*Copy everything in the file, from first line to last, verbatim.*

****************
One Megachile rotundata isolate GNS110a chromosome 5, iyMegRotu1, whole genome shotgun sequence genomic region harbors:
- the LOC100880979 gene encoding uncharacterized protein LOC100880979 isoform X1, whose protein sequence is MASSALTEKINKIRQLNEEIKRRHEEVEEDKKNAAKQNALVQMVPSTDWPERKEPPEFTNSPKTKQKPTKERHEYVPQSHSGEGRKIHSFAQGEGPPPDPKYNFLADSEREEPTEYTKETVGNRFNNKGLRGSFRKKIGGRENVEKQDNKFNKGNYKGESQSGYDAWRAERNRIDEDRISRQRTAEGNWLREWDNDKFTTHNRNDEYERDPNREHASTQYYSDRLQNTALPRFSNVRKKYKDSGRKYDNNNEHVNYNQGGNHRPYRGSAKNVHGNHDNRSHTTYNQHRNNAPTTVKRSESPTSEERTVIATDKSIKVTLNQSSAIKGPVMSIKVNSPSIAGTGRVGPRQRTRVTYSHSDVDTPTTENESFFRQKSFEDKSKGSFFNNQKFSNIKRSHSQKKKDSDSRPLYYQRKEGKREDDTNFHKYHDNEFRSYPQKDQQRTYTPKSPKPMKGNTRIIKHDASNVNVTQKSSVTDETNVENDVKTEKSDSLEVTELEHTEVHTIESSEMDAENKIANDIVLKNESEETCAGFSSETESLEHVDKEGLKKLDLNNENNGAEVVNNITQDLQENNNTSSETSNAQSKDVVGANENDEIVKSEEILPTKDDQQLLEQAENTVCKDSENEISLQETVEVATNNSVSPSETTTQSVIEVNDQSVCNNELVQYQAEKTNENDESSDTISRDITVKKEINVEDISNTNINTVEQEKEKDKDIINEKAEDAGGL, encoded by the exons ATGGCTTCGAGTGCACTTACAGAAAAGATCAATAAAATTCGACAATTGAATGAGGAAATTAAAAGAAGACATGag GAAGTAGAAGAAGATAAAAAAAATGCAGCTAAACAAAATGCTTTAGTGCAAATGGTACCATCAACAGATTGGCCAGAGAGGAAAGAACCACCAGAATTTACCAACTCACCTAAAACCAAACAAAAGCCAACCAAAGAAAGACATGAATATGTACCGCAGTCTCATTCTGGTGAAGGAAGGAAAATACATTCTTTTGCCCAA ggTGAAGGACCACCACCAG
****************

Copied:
One Megachile rotundata isolate GNS110a chromosome 5, iyMegRotu1, whole genome shotgun sequence genomic region harbors:
- the LOC100880979 gene encoding uncharacterized protein LOC100880979 isoform X1, whose protein sequence is MASSALTEKINKIRQLNEEIKRRHEEVEEDKKNAAKQNALVQMVPSTDWPERKEPPEFTNSPKTKQKPTKERHEYVPQSHSGEGRKIHSFAQGEGPPPDPKYNFLADSEREEPTEYTKETVGNRFNNKGLRGSFRKKIGGRENVEKQDNKFNKGNYKGESQSGYDAWRAERNRIDEDRISRQRTAEGNWLREWDNDKFTTHNRNDEYERDPNREHASTQYYSDRLQNTALPRFSNVRKKYKDSGRKYDNNNEHVNYNQGGNHRPYRGSAKNVHGNHDNRSHTTYNQHRNNAPTTVKRSESPTSEERTVIATDKSIKVTLNQSSAIKGPVMSIKVNSPSIAGTGRVGPRQRTRVTYSHSDVDTPTTENESFFRQKSFEDKSKGSFFNNQKFSNIKRSHSQKKKDSDSRPLYYQRKEGKREDDTNFHKYHDNEFRSYPQKDQQRTYTPKSPKPMKGNTRIIKHDASNVNVTQKSSVTDETNVENDVKTEKSDSLEVTELEHTEVHTIESSEMDAENKIANDIVLKNESEETCAGFSSETESLEHVDKEGLKKLDLNNENNGAEVVNNITQDLQENNNTSSETSNAQSKDVVGANENDEIVKSEEILPTKDDQQLLEQAENTVCKDSENEISLQETVEVATNNSVSPSETTTQSVIEVNDQSVCNNELVQYQAEKTNENDESSDTISRDITVKKEINVEDISNTNINTVEQEKEKDKDIINEKAEDAGGL, encoded by the exons ATGGCTTCGAGTGCACTTACAGAAAAGATCAATAAAATTCGACAATTGAATGAGGAAATTAAAAGAAGACATGag GAAGTAGAAGAAGATAAAAAAAATGCAGCTAAACAAAATGCTTTAGTGCAAATGGTACCATCAACAGATTGGCCAGAGAGGAAAGAACCACCAGAATTTACCAACTCACCTAAAACCAAACAAAAGCCAACCAAAGAAAGACATGAATATGTACCGCAGTCTCATTCTGGTGAAGGAAGGAAAATACATTCTTTTGCCCAA ggTGAAGGACCACCACCAG